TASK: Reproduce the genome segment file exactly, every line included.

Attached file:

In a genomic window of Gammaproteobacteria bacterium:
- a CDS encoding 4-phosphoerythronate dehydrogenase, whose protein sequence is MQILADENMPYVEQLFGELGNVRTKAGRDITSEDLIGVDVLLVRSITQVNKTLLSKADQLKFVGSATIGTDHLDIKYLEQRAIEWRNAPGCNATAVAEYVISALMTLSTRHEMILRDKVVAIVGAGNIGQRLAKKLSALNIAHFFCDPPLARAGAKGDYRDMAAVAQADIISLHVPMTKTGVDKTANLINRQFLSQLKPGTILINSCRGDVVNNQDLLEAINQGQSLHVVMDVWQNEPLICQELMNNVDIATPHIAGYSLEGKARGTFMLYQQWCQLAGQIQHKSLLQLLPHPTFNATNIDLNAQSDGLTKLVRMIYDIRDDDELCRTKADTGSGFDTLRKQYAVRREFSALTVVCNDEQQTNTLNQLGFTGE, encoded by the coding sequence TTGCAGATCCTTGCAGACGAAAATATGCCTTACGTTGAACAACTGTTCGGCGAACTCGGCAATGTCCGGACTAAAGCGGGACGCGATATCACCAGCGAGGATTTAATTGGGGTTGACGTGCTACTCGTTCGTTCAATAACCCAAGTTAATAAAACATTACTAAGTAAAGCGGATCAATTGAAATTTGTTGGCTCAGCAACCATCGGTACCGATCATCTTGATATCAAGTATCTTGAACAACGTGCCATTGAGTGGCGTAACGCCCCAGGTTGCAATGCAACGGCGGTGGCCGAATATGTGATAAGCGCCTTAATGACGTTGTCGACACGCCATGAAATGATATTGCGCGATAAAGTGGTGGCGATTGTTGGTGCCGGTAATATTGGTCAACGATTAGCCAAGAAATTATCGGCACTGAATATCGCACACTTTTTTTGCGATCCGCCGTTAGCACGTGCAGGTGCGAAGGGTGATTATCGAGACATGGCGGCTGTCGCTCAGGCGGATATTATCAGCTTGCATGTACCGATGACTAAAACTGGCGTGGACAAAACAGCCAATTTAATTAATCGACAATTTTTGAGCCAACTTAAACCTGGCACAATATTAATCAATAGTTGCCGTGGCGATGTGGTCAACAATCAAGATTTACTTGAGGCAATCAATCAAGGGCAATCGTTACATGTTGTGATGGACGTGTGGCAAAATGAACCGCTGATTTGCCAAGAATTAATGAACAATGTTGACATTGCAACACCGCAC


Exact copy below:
In a genomic window of Gammaproteobacteria bacterium:
- a CDS encoding 4-phosphoerythronate dehydrogenase, whose protein sequence is MQILADENMPYVEQLFGELGNVRTKAGRDITSEDLIGVDVLLVRSITQVNKTLLSKADQLKFVGSATIGTDHLDIKYLEQRAIEWRNAPGCNATAVAEYVISALMTLSTRHEMILRDKVVAIVGAGNIGQRLAKKLSALNIAHFFCDPPLARAGAKGDYRDMAAVAQADIISLHVPMTKTGVDKTANLINRQFLSQLKPGTILINSCRGDVVNNQDLLEAINQGQSLHVVMDVWQNEPLICQELMNNVDIATPHIAGYSLEGKARGTFMLYQQWCQLAGQIQHKSLLQLLPHPTFNATNIDLNAQSDGLTKLVRMIYDIRDDDELCRTKADTGSGFDTLRKQYAVRREFSALTVVCNDEQQTNTLNQLGFTGE, encoded by the coding sequence TTGCAGATCCTTGCAGACGAAAATATGCCTTACGTTGAACAACTGTTCGGCGAACTCGGCAATGTCCGGACTAAAGCGGGACGCGATATCACCAGCGAGGATTTAATTGGGGTTGACGTGCTACTCGTTCGTTCAATAACCCAAGTTAATAAAACATTACTAAGTAAAGCGGATCAATTGAAATTTGTTGGCTCAGCAACCATCGGTACCGATCATCTTGATATCAAGTATCTTGAACAACGTGCCATTGAGTGGCGTAACGCCCCAGGTTGCAATGCAACGGCGGTGGCCGAATATGTGATAAGCGCCTTAATGACGTTGTCGACACGCCATGAAATGATATTGCGCGATAAAGTGGTGGCGATTGTTGGTGCCGGTAATATTGGTCAACGATTAGCCAAGAAATTATCGGCACTGAATATCGCACACTTTTTTTGCGATCCGCCGTTAGCACGTGCAGGTGCGAAGGGTGATTATCGAGACATGGCGGCTGTCGCTCAGGCGGATATTATCAGCTTGCATGTACCGATGACTAAAACTGGCGTGGACAAAACAGCCAATTTAATTAATCGACAATTTTTGAGCCAACTTAAACCTGGCACAATATTAATCAATAGTTGCCGTGGCGATGTGGTCAACAATCAAGATTTACTTGAGGCAATCAATCAAGGGCAATCGTTACATGTTGTGATGGACGTGTGGCAAAATGAACCGCTGATTTGCCAAGAATTAATGAACAATGTTGACATTGCAACACCGCAC